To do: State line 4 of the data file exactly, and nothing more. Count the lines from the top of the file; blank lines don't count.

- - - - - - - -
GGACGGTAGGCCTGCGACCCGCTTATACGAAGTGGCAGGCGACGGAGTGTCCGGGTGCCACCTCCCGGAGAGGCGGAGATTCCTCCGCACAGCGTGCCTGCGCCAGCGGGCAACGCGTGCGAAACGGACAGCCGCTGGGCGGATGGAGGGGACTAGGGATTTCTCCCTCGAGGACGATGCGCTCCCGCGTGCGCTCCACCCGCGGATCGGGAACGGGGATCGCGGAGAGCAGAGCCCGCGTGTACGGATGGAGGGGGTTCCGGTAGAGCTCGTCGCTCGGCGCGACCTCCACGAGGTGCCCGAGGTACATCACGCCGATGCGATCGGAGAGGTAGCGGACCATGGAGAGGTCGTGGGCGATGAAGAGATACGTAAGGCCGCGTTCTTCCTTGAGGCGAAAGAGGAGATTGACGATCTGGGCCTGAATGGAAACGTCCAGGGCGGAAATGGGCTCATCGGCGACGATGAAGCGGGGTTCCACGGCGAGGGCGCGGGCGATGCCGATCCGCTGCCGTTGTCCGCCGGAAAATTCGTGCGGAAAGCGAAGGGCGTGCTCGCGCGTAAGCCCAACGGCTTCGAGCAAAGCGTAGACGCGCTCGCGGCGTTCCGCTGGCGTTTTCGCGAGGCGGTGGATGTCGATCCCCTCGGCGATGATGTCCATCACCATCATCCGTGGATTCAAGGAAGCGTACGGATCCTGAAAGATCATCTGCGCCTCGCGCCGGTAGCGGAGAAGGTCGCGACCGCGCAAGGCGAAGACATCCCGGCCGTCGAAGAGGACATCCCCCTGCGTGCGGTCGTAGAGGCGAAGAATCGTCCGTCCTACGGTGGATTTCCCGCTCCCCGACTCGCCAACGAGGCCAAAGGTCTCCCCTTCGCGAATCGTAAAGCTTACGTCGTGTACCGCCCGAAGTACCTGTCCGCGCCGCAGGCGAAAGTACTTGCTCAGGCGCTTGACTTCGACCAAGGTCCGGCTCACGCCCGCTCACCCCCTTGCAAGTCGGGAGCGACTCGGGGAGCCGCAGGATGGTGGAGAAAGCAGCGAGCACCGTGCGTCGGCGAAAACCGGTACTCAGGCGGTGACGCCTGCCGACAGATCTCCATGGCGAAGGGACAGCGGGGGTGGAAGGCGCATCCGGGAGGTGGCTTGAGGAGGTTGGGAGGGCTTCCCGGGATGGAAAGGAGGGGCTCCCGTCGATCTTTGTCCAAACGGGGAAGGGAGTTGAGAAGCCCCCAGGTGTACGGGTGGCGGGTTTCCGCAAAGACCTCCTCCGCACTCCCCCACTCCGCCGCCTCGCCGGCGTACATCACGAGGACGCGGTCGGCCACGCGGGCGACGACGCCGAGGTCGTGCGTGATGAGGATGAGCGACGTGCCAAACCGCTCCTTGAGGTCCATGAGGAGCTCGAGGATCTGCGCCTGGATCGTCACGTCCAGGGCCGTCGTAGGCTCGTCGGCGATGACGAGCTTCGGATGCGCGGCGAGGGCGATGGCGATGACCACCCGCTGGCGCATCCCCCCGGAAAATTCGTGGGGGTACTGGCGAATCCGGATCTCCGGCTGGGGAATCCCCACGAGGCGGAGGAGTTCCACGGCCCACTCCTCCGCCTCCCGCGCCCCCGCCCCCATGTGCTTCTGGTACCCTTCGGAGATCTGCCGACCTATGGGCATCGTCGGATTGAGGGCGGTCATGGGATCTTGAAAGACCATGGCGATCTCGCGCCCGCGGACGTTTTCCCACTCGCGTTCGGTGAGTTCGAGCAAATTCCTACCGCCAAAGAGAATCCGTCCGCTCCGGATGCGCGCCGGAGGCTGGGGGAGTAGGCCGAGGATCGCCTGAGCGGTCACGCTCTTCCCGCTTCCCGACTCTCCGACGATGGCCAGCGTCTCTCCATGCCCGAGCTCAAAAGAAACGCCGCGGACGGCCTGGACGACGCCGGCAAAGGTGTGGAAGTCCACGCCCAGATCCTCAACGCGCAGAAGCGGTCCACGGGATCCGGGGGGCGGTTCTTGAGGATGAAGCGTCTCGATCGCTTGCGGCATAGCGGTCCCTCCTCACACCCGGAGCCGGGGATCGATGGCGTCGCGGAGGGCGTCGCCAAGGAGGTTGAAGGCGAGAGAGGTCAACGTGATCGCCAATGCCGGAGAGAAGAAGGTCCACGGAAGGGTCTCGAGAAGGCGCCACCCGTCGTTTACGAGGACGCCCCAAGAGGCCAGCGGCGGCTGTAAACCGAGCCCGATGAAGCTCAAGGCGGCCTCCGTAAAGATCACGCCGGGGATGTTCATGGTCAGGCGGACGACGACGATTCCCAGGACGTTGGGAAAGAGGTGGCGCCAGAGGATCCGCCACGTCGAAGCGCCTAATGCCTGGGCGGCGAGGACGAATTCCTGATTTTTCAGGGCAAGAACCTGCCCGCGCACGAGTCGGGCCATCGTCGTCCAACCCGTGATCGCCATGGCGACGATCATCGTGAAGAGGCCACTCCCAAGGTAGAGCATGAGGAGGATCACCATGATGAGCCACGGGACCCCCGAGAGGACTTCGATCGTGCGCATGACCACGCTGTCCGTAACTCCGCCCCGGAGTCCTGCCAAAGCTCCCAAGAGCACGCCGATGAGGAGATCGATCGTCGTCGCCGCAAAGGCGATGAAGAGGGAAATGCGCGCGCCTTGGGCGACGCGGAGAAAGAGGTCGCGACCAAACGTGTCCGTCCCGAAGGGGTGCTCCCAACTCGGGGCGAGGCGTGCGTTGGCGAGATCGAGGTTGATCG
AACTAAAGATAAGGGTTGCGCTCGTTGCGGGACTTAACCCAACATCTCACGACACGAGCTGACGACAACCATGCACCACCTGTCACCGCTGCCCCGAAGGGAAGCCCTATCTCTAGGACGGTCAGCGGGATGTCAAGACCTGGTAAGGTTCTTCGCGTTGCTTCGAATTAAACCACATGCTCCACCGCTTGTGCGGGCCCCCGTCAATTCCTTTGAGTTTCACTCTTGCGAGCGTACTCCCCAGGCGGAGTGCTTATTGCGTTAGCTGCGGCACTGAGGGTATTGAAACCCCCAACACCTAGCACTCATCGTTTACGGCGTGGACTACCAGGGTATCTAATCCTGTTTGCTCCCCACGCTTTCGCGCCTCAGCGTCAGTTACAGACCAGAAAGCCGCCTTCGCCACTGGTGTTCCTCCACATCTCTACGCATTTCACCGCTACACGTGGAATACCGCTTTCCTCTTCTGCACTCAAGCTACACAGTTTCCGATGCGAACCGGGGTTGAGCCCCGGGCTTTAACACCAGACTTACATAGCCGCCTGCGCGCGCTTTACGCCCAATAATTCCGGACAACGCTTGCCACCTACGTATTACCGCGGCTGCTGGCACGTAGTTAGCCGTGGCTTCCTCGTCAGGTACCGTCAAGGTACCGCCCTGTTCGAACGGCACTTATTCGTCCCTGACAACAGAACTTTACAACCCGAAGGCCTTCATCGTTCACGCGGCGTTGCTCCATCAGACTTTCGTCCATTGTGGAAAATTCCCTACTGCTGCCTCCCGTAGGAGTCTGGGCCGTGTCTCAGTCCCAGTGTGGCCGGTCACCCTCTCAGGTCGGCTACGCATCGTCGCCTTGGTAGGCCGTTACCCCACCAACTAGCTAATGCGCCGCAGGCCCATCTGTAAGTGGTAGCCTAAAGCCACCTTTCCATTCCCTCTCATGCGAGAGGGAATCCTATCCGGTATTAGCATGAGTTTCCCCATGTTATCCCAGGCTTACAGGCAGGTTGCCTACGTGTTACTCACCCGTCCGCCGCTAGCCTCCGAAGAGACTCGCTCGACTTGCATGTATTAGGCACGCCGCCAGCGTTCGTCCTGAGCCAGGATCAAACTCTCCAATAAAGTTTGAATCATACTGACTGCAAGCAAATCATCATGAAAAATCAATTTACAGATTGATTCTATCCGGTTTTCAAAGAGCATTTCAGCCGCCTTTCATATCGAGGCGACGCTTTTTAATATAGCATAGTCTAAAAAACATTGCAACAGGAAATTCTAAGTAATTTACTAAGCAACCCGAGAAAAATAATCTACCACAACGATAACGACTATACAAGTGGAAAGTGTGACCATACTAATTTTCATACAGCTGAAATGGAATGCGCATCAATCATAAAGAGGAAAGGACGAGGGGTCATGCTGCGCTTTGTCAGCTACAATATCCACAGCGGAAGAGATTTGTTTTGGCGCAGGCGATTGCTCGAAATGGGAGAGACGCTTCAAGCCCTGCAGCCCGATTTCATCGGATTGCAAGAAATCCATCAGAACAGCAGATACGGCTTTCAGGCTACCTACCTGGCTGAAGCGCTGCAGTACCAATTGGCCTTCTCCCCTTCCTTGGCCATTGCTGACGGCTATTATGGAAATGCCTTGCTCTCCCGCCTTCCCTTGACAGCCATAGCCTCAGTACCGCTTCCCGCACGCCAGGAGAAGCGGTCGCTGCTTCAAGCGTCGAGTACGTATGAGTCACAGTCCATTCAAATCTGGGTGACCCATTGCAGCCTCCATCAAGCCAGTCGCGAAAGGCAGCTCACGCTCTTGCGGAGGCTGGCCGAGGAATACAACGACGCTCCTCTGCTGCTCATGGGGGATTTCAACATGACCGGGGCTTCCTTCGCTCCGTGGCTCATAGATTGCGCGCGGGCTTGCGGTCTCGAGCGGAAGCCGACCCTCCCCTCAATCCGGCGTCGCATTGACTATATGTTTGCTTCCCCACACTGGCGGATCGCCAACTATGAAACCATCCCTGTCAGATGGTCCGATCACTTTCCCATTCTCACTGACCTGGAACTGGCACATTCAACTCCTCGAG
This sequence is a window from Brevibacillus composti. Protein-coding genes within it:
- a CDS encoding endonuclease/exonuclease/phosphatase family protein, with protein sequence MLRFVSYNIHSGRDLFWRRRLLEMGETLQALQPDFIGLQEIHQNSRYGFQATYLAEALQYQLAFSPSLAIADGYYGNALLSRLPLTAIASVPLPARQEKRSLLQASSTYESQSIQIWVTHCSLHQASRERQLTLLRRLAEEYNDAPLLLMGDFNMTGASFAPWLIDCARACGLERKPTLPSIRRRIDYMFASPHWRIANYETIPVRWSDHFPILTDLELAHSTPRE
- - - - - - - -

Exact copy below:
- a CDS encoding endonuclease/exonuclease/phosphatase family protein, with protein sequence MLRFVSYNIHSGRDLFWRRRLLEMGETLQALQPDFIGLQEIHQNSRYGFQATYLAEALQYQLAFSPSLAIADGYYGNALLSRLPLTAIASVPLPARQEKRSLLQASSTYESQSIQIWVTHCSLHQASRERQLTLLRRLAEEYNDAPLLLMGDFNMTGASFAPWLIDCARACGLERKPTLPSIRRRIDYMFASPHWRIANYETIPVRWSDHFPILTDLELAHSTPRE